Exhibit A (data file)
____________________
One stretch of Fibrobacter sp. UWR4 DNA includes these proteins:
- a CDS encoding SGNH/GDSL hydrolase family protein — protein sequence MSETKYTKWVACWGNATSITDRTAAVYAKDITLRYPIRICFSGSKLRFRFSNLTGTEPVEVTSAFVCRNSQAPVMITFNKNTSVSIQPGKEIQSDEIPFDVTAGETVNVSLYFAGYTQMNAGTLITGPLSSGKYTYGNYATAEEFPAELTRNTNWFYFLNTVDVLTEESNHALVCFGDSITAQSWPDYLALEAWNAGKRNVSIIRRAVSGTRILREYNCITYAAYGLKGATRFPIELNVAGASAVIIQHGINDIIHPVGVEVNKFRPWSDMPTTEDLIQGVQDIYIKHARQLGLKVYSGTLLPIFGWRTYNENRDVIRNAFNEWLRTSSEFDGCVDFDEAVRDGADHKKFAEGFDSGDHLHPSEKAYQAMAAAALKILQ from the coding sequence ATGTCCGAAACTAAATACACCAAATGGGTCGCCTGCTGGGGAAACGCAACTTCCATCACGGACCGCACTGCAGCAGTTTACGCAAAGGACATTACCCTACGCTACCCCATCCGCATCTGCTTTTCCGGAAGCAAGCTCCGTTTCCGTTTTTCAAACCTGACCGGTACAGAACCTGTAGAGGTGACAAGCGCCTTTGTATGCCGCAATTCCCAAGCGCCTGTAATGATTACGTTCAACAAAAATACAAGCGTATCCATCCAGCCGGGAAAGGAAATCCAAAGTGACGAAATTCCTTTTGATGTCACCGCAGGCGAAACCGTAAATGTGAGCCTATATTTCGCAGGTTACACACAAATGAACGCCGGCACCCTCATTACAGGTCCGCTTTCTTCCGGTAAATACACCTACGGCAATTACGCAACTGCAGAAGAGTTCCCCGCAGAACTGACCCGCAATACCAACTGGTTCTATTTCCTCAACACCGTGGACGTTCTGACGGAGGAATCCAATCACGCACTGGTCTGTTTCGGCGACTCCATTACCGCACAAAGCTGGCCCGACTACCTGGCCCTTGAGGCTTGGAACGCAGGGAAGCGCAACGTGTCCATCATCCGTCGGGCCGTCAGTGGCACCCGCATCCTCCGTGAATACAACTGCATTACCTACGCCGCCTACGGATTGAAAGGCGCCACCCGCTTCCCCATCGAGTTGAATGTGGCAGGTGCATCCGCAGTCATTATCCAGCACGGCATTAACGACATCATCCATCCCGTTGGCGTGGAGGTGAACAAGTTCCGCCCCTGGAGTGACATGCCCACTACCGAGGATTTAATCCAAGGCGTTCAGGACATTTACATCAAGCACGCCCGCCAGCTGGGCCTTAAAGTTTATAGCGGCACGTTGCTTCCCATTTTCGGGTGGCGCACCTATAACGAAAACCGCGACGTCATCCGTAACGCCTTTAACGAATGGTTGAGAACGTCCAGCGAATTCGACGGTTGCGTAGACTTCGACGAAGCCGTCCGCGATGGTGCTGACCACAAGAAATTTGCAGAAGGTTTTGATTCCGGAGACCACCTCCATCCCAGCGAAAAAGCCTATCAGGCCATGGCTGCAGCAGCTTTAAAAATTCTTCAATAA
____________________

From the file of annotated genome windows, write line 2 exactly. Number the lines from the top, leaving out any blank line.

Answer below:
- a CDS encoding SGNH/GDSL hydrolase family protein — protein sequence MSETKYTKWVACWGNATSITDRTAAVYAKDITLRYPIRICFSGSKLRFRFSNLTGTEPVEVTSAFVCRNSQAPVMITFNKNTSVSIQPGKEIQSDEIPFDVTAGETVNVSLYFAGYTQMNAGTLITGPLSSGKYTYGNYATAEEFPAELTRNTNWFYFLNTVDVLTEESNHALVCFGDSITAQSWPDYLALEAWNAGKRNVSIIRRAVSGTRILREYNCITYAAYGLKGATRFPIELNVAGASAVIIQHGINDIIHPVGVEVNKFRPWSDMPTTEDLIQGVQDIYIKHARQLGLKVYSGTLLPIFGWRTYNENRDVIRNAFNEWLRTSSEFDGCVDFDEAVRDGADHKKFAEGFDSGDHLHPSEKAYQAMAAAALKILQ from the coding sequence ATGTCCGAAACTAAATACACCAAATGGGTCGCCTGCTGGGGAAACGCAACTTCCATCACGGACCGCACTGCAGCAGTTTACGCAAAGGACATTACCCTACGCTACCCCATCCGCATCTGCTTTTCCGGAAGCAAGCTCCGTTTCCGTTTTTCAAACCTGACCGGTACAGAACCTGTAGAGGTGACAAGCGCCTTTGTATGCCGCAATTCCCAAGCGCCTGTAATGATTACGTTCAACAAAAATACAAGCGTATCCATCCAGCCGGGAAAGGAAATCCAAAGTGACGAAATTCCTTTTGATGTCACCGCAGGCGAAACCGTAAATGTGAGCCTATATTTCGCAGGTTACACACAAATGAACGCCGGCACCCTCATTACAGGTCCGCTTTCTTCCGGTAAATACACCTACGGCAATTACGCAACTGCAGAAGAGTTCCCCGCAGAACTGACCCGCAATACCAACTGGTTCTATTTCCTCAACACCGTGGACGTTCTGACGGAGGAATCCAATCACGCACTGGTCTGTTTCGGCGACTCCATTACCGCACAAAGCTGGCCCGACTACCTGGCCCTTGAGGCTTGGAACGCAGGGAAGCGCAACGTGTCCATCATCCGTCGGGCCGTCAGTGGCACCCGCATCCTCCGTGAATACAACTGCATTACCTACGCCGCCTACGGATTGAAAGGCGCCACCCGCTTCCCCATCGAGTTGAATGTGGCAGGTGCATCCGCAGTCATTATCCAGCACGGCATTAACGACATCATCCATCCCGTTGGCGTGGAGGTGAACAAGTTCCGCCCCTGGAGTGACATGCCCACTACCGAGGATTTAATCCAAGGCGTTCAGGACATTTACATCAAGCACGCCCGCCAGCTGGGCCTTAAAGTTTATAGCGGCACGTTGCTTCCCATTTTCGGGTGGCGCACCTATAACGAAAACCGCGACGTCATCCGTAACGCCTTTAACGAATGGTTGAGAACGTCCAGCGAATTCGACGGTTGCGTAGACTTCGACGAAGCCGTCCGCGATGGTGCTGACCACAAGAAATTTGCAGAAGGTTTTGATTCCGGAGACCACCTCCATCCCAGCGAAAAAGCCTATCAGGCCATGGCTGCAGCAGCTTTAAAAATTCTTCAATAA